MORRISBURG — Talks are about to begin on keeping the vintage locomotive and attached cars at the entrance to Crysler Marina — as the St. Lawrence Parks Commission (SLPC) has selected the local Save the Train 2.0 Group’s proposal to save the display.
Though a final deal will depend on the outcome of the discussions, the SLPC is “hopeful” the train can be preserved where it sits.
Several weeks after the Oct. 4 deadline for entry, SLPC Chair Bob Runciman revealed today that the winning pitch from the Group, led by Gardner Sage and Jim Beckstead, has beaten out 10 other submissions of interest received by the provincial entity, which had raised local hackles when it put the deteriorating train’s future in doubt for the second time in two decades.
In an SLPC press release, Runciman says his organization will now “engage in discussions” with the Save the Train 2.0 Group about “this opportunity for local residents to keep the train in its
current location and maintain it going forward.” The board of the SLPC is “glad” at the selection, the Chair says, and “hopeful that the strong community interest and support shown to find a way to keep the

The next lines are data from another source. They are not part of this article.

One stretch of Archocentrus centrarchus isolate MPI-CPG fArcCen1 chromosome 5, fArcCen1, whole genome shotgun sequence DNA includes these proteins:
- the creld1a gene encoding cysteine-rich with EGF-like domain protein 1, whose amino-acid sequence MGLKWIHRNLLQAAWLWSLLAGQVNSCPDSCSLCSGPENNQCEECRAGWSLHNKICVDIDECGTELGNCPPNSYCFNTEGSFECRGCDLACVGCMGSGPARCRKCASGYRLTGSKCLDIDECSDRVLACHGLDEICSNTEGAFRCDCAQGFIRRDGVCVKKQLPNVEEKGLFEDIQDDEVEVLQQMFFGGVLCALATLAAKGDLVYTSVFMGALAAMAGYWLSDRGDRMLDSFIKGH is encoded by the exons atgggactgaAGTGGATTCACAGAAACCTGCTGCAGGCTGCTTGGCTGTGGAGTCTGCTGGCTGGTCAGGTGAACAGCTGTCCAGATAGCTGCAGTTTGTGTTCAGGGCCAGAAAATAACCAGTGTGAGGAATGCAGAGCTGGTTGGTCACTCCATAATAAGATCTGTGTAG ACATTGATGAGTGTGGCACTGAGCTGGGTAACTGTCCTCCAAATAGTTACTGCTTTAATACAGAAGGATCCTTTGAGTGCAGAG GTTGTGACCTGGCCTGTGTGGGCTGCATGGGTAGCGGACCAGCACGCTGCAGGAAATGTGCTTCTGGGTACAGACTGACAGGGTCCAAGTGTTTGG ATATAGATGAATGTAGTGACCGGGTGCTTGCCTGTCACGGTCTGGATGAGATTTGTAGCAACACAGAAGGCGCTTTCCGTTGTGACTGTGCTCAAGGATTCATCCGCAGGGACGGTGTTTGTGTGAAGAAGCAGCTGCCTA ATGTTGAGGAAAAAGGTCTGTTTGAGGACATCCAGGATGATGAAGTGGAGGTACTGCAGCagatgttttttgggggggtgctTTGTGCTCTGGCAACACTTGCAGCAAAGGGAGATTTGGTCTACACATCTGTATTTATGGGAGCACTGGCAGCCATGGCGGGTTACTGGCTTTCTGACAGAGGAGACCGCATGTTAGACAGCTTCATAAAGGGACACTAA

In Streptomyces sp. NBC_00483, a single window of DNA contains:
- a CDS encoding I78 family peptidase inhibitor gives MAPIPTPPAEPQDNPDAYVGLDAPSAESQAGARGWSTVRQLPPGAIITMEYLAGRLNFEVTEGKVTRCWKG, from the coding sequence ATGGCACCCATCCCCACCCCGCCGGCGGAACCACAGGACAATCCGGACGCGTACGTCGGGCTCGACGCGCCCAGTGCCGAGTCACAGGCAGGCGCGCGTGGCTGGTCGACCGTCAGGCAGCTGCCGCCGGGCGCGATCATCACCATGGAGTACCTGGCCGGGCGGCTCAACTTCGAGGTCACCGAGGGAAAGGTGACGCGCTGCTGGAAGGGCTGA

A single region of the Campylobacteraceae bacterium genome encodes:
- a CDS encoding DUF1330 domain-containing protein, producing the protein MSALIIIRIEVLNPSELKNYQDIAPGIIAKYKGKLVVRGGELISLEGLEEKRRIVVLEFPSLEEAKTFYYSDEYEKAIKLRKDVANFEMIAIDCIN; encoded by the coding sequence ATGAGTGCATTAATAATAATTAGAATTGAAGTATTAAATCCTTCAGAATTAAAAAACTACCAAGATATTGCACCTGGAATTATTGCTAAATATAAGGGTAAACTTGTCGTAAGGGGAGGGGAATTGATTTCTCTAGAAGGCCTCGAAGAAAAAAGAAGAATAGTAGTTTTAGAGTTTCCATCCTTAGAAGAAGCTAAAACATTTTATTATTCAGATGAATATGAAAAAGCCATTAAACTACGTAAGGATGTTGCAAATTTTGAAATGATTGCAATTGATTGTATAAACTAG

train, will result in long-term stability for the rail cars on that site.”
“I am pleased that the SLPC has made the commitment to keeping the train in the Municipality of South Dundas. I am confident that the Save the Train 2.0 Group will do an excellent job of rallying the community to bring the train back to its former glory to preserve local history and a landmark in the region,” said South Dundas Mayor Steven Byvelds.
A request for expressions of interest went out July 22. The losing contenders interested in the train included “invested individuals, organizations and community members,” according to the SLPC, which had been prepared to see the train removed from the tracks beside the Aultsville Station building west of Upper Canada Village.
Launched in the wake of that threatened loss, The Save the Train 2.0 Group seeks to refurbish the train through cosmetic restoration and long-term maintenance to prevent further deterioration. It now intends to form a charitable organization, “The Friends of the Grand Truck 1080.”
Brought to the SLPC site in the late 1950s, the train consists of a steam locomotive, baggage/refrigeration car and passenger car. While the train provides a representation of transportation in the region during the late 1950s, “it is not of the same style as the historic ‘Moccasin’ train that operated in Eastern Ontario,” the SLPC pointedly notes.
Full restoration of the train has been estimated at $1.1-million, but “no investments are required by the SLPC for this project,” it says.